"Large deposits, or plaques, could be an attempt by the brainto detoxify the infectivity, to protect the brain," says Dr. Caughey,who oversaw the project. On a graph illustrating how infectivityrelates to PrP particle size, he notes that "as you increase particlesize steadily from single molecules to particles containing thousandsof molecules, there's a sudden jump in infectivity once you get to theminimum infectious particle size (at least six PrP molecules perparticle). Soon the most infectious particles appear (equivalent inweight to 14 to 28 PrP molecules per particle), followed by largerthread-like particles that are still infectious, but less so, per unitof protein," he explains.
The RML group completed its work using a new particleseparation method that should be of interest in studies of otherprotein aggregation diseases, says Dr. Caughey. The process, calledflow field-flow fractionation, or FlFFF, separates particles by size.
"A key to understanding a disease," says Dr. Caughey, "isknowing what to attack and what to ignore: Do we focus on the largeclumps, as scientists initially thought, or their smaller precursors?"
The RML researchers are now trying to isolate the molecularcomponents of the most infectious prions to analyze what else ispresent. "There could be unknown components in there that help theinfection spread," says Dr. Caughey.
He says other researchers may have avoided this particularproject because of the great potential for failure. "This projectinvolved about three years of arduous work and was risky for apostdoctoral researcher looking to establish a career," explains Dr.Caughey. "The separation device we used is not common in our field ofwork, so we had to adapt it to fit our purposes. But the extra workpaid off--now we're providing a new technological approach to solvingimportant questions about these diseases."
That approach included isolating aggregates of infectiousprions from the brains of scrapie-infected hamsters and dispersing theminto detergents. Dr. Silveira then "fractionated" the prions, orseparated them according to physical size, and inoculated them intohamsters. The RML scientists determined the masses of the prionparticles and ranked their infectivity by tracking the number of daysthat passed until the hamsters showed symptoms of scrapie.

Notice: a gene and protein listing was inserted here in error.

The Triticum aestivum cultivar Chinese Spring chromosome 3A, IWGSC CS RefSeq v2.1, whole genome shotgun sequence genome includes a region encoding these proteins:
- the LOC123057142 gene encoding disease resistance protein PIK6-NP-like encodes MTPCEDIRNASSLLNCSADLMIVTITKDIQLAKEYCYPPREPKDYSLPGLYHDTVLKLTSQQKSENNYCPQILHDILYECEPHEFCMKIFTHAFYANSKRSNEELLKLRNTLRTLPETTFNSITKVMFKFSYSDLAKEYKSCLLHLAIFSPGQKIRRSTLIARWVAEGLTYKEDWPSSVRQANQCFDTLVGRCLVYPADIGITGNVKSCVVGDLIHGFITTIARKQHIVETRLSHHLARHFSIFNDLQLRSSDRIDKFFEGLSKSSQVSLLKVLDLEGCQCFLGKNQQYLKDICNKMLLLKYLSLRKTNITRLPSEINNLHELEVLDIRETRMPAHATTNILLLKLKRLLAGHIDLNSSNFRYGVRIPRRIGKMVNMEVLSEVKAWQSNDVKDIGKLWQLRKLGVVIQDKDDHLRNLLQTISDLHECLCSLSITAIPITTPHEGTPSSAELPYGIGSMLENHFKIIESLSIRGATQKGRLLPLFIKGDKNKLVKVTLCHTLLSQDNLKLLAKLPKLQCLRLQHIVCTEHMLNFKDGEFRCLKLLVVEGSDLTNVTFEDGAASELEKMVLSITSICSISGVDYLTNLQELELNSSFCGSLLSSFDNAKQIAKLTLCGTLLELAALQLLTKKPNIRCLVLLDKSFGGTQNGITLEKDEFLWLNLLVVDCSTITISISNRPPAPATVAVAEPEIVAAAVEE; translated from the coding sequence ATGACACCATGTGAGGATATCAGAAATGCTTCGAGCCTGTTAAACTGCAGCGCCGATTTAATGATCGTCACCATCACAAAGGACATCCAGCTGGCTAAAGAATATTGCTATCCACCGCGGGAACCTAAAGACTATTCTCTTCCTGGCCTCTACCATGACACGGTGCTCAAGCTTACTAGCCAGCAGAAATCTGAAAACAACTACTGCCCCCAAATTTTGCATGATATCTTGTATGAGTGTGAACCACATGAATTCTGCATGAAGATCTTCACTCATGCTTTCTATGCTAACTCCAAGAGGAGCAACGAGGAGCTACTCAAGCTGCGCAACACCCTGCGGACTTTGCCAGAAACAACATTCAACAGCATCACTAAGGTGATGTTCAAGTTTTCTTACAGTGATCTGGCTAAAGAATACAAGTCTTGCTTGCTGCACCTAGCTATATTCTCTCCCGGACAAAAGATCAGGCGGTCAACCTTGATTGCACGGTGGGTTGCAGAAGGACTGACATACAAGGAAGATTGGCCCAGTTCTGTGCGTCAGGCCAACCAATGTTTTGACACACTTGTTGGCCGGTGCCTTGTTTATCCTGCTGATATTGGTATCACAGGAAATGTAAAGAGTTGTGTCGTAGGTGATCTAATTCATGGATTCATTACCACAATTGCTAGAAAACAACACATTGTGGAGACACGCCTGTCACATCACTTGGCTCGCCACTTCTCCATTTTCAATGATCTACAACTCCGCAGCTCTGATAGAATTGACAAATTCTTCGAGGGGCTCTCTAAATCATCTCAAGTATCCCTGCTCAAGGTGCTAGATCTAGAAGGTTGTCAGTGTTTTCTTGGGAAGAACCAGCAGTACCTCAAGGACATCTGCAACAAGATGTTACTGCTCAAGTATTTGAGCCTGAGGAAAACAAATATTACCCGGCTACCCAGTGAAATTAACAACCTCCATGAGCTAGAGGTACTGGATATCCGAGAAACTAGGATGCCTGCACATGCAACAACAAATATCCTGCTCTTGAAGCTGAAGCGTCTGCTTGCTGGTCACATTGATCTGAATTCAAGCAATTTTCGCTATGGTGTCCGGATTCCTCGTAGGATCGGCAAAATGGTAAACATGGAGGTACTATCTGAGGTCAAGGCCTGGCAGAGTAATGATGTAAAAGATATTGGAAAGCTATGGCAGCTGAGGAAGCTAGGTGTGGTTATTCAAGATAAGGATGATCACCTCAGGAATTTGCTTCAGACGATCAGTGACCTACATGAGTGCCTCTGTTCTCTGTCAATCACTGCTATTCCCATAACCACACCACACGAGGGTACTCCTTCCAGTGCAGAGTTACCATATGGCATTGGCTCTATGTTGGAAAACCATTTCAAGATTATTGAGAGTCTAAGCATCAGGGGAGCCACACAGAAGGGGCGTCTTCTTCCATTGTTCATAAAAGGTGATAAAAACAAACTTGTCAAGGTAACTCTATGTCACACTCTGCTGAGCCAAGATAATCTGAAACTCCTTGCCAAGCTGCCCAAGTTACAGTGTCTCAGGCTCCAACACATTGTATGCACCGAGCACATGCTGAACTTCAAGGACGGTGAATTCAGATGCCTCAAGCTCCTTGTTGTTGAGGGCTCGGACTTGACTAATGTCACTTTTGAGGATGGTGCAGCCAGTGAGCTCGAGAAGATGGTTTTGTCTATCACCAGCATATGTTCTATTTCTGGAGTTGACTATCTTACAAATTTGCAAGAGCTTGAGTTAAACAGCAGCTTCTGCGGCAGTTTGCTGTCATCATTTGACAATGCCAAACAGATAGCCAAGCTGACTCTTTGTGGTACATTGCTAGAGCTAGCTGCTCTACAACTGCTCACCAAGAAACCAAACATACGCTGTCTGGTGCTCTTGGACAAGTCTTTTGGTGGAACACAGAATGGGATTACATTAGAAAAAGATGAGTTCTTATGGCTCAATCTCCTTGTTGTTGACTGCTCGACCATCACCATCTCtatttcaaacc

Dispersing and fractionating the prions were the mostchallenging parts of the experiment, says Dr. Caughey. "At a certainpoint, the particles become too small to be infectious and they canaccidentally be destroyed," he says. Dr. Silveira used a variety ofprotein dispersion methods, including detergents, sound waves, freezingand thawing, and chemicals, before sorting by size. "He eventuallyfound a set of conditions that worked well to generate very smallparticles that were still infectious," explains Dr. Caughey.
NIAID is a component of the National Institutes of Health, an agencyof the U.S. Department of Health and Human Services. NIAID supportsbasic and applied research to prevent, diagnose and treat infectiousdiseases such as HIV/AIDS and other sexually transmitted infections,influenza, tuberculosis, malaria and illness from potential agents ofbioterrorism. NIAID also supports research on transplantation andimmune-related illnesses, including autoimmune disorders, asthma andallergies.
Reference: JR Silveira et al. The most infectious prion protein particles. Nature. DOI: 10.1038/nature03989.
News releases, fact sheets and other NIAID-related materials are available on the NIAID Web site at http://www.niaid.nih.gov.
The above post is reprinted from materials provided by NIH/National Institute of Allergy and Infectious Diseases. Note: Content may be edited for style and length.